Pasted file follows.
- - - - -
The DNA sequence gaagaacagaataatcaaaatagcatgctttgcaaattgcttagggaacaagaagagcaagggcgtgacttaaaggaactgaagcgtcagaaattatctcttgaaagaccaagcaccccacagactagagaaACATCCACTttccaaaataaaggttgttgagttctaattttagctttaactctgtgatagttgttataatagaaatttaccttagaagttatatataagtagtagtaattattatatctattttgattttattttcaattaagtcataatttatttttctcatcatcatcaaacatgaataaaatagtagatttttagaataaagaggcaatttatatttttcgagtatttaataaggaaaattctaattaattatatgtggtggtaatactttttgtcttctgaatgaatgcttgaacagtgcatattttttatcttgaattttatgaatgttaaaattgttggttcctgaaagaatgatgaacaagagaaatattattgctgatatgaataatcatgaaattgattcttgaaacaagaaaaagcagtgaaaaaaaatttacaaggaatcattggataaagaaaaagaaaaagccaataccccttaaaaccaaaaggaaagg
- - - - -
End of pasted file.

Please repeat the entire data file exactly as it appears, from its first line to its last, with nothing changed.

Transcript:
The DNA sequence gaagaacagaataatcaaaatagcatgctttgcaaattgcttagggaacaagaagagcaagggcgtgacttaaaggaactgaagcgtcagaaattatctcttgaaagaccaagcaccccacagactagagaaACATCCACTttccaaaataaaggttgttgagttctaattttagctttaactctgtgatagttgttataatagaaatttaccttagaagttatatataagtagtagtaattattatatctattttgattttattttcaattaagtcataatttatttttctcatcatcatcaaacatgaataaaatagtagatttttagaataaagaggcaatttatatttttcgagtatttaataaggaaaattctaattaattatatgtggtggtaatactttttgtcttctgaatgaatgcttgaacagtgcatattttttatcttgaattttatgaatgttaaaattgttggttcctgaaagaatgatgaacaagagaaatattattgctgatatgaataatcatgaaattgattcttgaaacaagaaaaagcagtgaaaaaaaatttacaaggaatcattggataaagaaaaagaaaaagccaataccccttaaaaccaaaaggaaagg